After passage of Senate Bill 4, according to Father Michael Forge of Mary Immaculate Catholic Church in Farmers Branch, several undocumented parishioners told him that they felt unsafe going to church or taking their kids to school. One year later, his church, with the Catholic Diocese of Dallas, is making parish identification cards available to his parishioners.Read more
300+ leaders of the Marin Organizing Committee gathered for a candlelight vigil to commemorate the end of a 10-year old temporary shelter program they established, REST, and the start of a new best-practice system of care to end homelessness in Marin County, called Housing Focused Shelter.
"Justice requires permanent housing over a temporary spot on a church floor," said Rev. Jan Reynolds, the pastor of First Presbyterian Church of San Rafael and member of Marin Organizing Committee.Read more
When the Jackson Zoological Board announced its intent to relocate from west Jackson to northeast Jackson, Working Together Jackson quickly mobilized for a press conference with Mayor Chokwe Lumumba.
Said WTJ leader Heather Ivery, the "intent to leave west Jackson is disheartening -- not only because of the possibility of losing a historic, 100-year old ecosystem, but because of the lack of transparency and involvement of the community in the decision-making process." Mayor Lumumba echoed WTJ's words, calling the proposed $50 million investment required for relocation "disrespectful to the history of the zoo and the folks in the community in which the zoo currently resides."Read more
In an event convened by COPA, clergy and judicatories from Catholic, Methodist, Lutheran, and Jewish backgrounds called on the business community to join them in a collective effort to identify solutions to the lack of immigration reform. Immigrants shared stories about the impact of legalization in the 1980s and the challenges of providing for family without authorization to work.
In turn, agricultural industry leader Wesley Van Camp of agribusiness Tanimura & Antle reaffirmed her commitment to fight for immigration reforms and pointedly noted the absence of industry leaders in construction and hospitality in advocacy efforts. "I take that on as a bit of a challenge," said Don Chapin of Chapin Construction " I couldn't agree more."Read more
Building on a groundbreaking accord between Dallas Area Interfaith (DAI) and the Police Departments of Dallas, Carrollton and Farmers Branch -- in which the police agreed to accept parish identification cards as alternative ID -- upwards of 800 parish ID cards have been issued since the campaign was launched four weeks ago. With some parishes requiring active membership from applicants for at least six months before issuing the card, the waiting list of submitted applications has, so far, exceeded 2,000 applicants and is expected to grow.Read more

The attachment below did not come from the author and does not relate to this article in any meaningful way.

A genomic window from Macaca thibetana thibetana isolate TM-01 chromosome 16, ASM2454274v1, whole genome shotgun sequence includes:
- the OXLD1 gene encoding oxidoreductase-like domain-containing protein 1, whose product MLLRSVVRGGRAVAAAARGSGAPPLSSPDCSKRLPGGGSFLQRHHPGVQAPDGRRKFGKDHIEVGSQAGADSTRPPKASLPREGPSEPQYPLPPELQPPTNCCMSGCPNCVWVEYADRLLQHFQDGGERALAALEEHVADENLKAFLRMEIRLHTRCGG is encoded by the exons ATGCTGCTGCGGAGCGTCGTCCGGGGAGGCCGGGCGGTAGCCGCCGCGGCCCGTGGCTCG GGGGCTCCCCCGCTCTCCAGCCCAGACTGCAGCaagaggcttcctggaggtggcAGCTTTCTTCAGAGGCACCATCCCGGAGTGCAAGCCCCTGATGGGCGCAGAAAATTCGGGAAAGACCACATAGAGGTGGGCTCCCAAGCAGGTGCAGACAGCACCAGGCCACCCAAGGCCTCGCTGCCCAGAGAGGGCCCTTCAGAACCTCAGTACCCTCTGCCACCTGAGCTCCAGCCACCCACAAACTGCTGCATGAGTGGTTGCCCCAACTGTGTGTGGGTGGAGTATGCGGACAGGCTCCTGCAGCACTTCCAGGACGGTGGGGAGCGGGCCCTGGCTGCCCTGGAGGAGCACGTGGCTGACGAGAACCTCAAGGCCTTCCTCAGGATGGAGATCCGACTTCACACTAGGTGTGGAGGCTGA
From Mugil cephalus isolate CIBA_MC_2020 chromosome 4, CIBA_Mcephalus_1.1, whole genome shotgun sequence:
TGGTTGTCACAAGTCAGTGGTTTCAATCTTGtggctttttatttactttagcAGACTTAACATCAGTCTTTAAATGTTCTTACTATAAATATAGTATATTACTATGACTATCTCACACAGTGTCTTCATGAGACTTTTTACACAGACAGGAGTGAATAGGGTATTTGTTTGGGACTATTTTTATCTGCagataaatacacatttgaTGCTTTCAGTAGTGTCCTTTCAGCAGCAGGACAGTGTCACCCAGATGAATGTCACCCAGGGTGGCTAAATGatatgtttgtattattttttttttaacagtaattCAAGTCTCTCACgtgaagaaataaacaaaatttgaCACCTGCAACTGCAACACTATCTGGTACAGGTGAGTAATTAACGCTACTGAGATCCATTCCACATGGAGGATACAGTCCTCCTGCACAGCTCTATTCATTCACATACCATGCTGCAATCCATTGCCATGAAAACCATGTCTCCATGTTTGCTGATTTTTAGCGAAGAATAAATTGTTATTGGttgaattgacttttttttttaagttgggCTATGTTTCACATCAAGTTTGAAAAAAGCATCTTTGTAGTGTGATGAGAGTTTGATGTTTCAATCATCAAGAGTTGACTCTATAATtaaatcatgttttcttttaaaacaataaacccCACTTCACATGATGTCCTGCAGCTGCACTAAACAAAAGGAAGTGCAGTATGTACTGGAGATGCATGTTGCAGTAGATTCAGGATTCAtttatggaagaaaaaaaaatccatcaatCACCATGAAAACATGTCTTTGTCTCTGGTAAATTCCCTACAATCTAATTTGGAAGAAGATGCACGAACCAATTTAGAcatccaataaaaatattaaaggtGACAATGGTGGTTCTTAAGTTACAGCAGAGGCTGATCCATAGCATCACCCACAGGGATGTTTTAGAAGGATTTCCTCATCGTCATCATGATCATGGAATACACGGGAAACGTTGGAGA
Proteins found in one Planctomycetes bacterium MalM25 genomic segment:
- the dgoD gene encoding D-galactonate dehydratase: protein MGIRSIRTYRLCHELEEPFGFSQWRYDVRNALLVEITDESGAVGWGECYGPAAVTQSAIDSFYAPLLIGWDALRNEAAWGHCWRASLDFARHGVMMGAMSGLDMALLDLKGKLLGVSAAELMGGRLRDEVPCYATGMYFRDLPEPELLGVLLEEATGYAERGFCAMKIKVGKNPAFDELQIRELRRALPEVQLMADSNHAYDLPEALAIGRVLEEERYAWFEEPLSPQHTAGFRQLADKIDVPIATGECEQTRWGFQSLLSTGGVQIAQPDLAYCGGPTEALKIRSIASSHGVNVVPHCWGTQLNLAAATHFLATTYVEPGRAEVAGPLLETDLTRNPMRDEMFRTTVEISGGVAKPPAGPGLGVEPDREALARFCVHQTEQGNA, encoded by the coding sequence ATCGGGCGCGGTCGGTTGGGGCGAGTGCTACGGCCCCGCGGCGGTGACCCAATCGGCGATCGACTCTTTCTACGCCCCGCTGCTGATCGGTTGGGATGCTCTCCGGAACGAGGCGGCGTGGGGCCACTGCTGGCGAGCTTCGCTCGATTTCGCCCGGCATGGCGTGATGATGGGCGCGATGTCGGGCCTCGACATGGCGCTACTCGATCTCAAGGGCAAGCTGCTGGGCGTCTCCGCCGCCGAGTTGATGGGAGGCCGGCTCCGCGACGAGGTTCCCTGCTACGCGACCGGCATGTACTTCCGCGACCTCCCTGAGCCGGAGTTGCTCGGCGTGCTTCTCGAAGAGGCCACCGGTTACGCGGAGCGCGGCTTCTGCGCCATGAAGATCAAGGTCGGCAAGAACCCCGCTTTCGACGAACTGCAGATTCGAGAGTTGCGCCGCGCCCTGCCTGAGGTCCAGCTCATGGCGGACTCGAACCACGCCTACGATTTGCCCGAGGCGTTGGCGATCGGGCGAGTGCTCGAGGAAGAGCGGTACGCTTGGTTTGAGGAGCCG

When Fr. Daza of Nuestra SeÃ±ora del Pilar Catholic Church heard that his parishioner, Adolfo Mejia, was in deportation proceedings, he immediately picked up the phone and called Dallas Area Interfaith.
"It's the children who suffer," said Fr. Daza.Read more
Years ago, AMOS initiated conversations with families about what was needed for local youth. The answer that emerged was surprising: a large, well-developed skate park that could provide multiple outdoor recreational activities. For years, skateboarders had turned a public plaza into an ad hoc skatevpark, sometimes â€” to the consternation of police and adults â€” turning sculptures and handrails into skateboard ramps. AMOS leaders identified a location in Des Moines and leveraged resources for the park design -- which, when built, will be one of the largest in the United States.Read more
As the Baton Rouge Industrial Tax Exemption Program (ITEP) Committee considers new rules for local application of industrial tax exemptions, they heard starkly different stories by citizens and corporate executives. The Baton Rouge Area Chamber of Commerce proposed dramatically looser rules on tax breaks, excusing some business from paying any taxes for five years, depending on the size of the corporation. Small business owners and citizen leaders of Together Baton Rouge called on the committee to ensure that tax incentives require job creation and serve in its designed capacity to incentivize (future) business investment, rather than pay for past expenditures.
The local nature of this debate is the result of Together Baton Rouge's efforts to de-centralize tax break decisions so that local entities sacrificing the tax revenue can weigh in on industrial tax break decisions.Read more